The three accidental releases of large quantities of radiation also confirm what the bomb survivor data are showing: that infants and children are the most sensitive to damage from low levels of ionizing radiation. Consider these facts:

The Chernobyl nuclear power plant blew up on April 26, 1986; nine days later, radioactivity monitoring stations in Washington state (9,000 miles from Chernobyl) detected radioactivity in rainfall. By May 16th, 50 EPA monitoring stations detected radioactive iodine-131 in cow's milk all across the U.S. Our government said "no problem." Now government data, analyzed by Gould and Goldman, show that in May, 1986, there was a 5.3% increase in the U.S. death rate, compared to the previous year; the chances are less than one in a thousand that this increase occurred by chance. During June, 1986, the infant mortality rate in the U.S. was 12.3% higher than it had been in June, 1985, and in some parts of the country it was much higher; for example, in the south Atlantic states, the infant mortality rate in June, 1986, was 28% higher than it had been the previous year. Based on this, and on much additional evidence that we haven't space to review, Gould and Goldman suggest that current EPA limits on exposures to low level radiation may need to be tightened by as much as a factor of 1000 (pg. 21).

In November and again in December, 1970, two nuclear rod meltdowns occurred at the Savannah River nuclear weapons plant in Georgia. The plant was operated for the government by DuPont, who never told the public anything about these accidents until Senator John Glenn grilled Dupont officials in public hearings in late 1988. To this day, DuPont claims that no radiation escaped outside the plant, but official government measurements of radioactivity in rain throughout the southeastern U.S. reveal highly suspicious increases immediately after the accidents. In South Carolina in December, 1970, rain carried six times as much radioactivity as it had carried in December, 1969. Radioactivity was also measurable in local fish; fish in the Savannah river contained radiation levels 100,000 times higher than fish sold in New York City in 1971. A child who ate 1/4 pound of catfish from the Savannah River in 1971 would have received a radiation dose equivalent to 20 chest xrays. Infant mortality in South Carolina in January, 1971, was 24% higher than it had been a year earlier; in contrast, infant mortality declined that month over the entire U.S. and over the southeastern states taken as a whole. During the following summer (May through September) infant mortality in South Carolina was 15% higher than it had been the previous year. Again, we are omitting a wealth of detail.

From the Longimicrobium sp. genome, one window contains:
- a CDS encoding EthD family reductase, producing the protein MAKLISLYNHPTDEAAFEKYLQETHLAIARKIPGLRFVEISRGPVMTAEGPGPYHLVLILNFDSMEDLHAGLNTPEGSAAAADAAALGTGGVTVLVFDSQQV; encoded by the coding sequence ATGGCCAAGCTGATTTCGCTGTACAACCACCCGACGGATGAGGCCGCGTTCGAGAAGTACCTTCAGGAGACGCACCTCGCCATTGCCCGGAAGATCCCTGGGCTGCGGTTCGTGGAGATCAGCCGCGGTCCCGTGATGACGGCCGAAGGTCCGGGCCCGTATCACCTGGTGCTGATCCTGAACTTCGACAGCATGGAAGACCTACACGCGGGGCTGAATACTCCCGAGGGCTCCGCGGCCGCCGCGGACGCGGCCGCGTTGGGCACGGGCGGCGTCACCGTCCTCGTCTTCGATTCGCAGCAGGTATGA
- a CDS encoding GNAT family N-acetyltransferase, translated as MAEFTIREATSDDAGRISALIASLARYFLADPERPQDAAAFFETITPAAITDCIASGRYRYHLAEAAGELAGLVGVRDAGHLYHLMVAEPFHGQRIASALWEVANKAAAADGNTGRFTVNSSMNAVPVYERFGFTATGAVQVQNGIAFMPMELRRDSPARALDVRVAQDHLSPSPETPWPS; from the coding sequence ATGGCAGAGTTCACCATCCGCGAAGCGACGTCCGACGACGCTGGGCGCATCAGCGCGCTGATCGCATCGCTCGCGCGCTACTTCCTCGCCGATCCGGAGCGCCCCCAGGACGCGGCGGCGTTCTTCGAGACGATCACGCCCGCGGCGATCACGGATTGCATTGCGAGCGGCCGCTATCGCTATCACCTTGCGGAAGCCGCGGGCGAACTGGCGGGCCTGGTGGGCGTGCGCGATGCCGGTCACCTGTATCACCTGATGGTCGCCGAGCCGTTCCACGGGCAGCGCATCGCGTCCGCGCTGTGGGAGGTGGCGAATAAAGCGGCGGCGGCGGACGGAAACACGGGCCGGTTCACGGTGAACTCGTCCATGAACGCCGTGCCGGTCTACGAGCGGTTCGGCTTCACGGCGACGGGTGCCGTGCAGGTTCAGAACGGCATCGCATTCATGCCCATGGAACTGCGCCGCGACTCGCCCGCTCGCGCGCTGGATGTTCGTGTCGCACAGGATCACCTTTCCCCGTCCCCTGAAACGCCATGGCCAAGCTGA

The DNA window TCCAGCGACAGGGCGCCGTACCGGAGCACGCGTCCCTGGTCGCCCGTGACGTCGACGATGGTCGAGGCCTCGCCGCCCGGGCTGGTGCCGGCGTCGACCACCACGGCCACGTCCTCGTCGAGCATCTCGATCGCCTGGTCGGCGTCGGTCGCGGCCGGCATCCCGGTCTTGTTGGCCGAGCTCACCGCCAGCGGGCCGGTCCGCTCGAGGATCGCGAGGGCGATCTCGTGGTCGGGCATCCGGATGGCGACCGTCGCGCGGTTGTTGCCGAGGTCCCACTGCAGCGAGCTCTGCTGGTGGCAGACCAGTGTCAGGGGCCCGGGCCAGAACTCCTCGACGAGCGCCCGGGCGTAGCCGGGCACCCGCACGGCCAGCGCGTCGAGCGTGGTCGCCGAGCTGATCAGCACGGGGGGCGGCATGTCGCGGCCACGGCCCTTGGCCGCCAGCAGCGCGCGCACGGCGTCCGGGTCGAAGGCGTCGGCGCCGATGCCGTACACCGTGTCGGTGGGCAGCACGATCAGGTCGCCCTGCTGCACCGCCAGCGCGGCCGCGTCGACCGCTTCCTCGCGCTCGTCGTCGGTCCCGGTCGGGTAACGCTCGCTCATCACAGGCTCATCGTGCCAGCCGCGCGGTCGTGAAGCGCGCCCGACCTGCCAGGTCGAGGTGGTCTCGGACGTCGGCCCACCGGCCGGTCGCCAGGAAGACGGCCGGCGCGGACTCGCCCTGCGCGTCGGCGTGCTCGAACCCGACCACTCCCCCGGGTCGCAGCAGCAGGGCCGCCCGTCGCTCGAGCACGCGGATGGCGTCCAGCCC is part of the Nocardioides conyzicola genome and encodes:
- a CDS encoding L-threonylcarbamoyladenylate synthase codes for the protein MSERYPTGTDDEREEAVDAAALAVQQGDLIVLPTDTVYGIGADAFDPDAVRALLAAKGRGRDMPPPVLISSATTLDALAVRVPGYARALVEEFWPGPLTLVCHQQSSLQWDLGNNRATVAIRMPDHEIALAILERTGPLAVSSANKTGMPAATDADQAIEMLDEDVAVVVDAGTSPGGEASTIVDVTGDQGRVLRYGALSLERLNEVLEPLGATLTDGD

March 28, 1979, a meltdown at the Three Mile Island (TMI) nuclear power plant spewed more than 10 million Curies of radioactivity into the environment, most of it into the air. Because the radiation dispersed quickly, most people received only low levels of exposure. Government and industry spokespeople have repeatedly assured the public than no one was harmed. However, the government's own health data tell quite a different story. Comparing the period three months prior to the accident against the period four months after the accident, Pennsylvania's infant mortality rate increased 16% and the state of Maryland's increased 41%. All together, Gould and Goldman calculate that perhaps as many as 50,000 deaths occurred during 1980-1982 as a result of the TMI accident (pg. 63).

This is an important book. Any individual fact in the book may be disputed, but the cumulative weight of the evidence is persuasive. And though we generally do not give much credence to conspiracy theories, if you read this book from cover to cover, you will have difficulty believing that your government is telling the full truth about the effects of low-level radiation. We suggest that you act prudently to protect yourself and your family: do whatever it takes to keep BRC wastes out of your community.

Get: Jay M. Gould and Benjamin A. Goldman, DEADLY DECEIT; LOW-LEVEL RADIATION, HIGH-LEVEL COVER-UP (New York: Four Walls Eight Windows Press [P.O. Box 548, Village Station, New York, NY 10014], 1990). $19.95

And: Keep in touch with Nuclear Information Resource Service (NIRS), 1616 P Street, NW, Washington, DC 20036; (202) 328-0002, and the Radioactive Waste Campaign, 625 Broadway, 2nd floor, New York, NY 10012; (212) 473-7390.
--Peter Montague, Ph.D.

Descriptor terms: brc; radioactive waste; llw; book review; deadly deceit; tmi; three mile island; savannah river, ga; dupont; jay gould; ben goldman; radiation; health effects; hiroshima; nagasaki; nuclear weapons; chernobyl; meltdown; pa, ma; groundwater;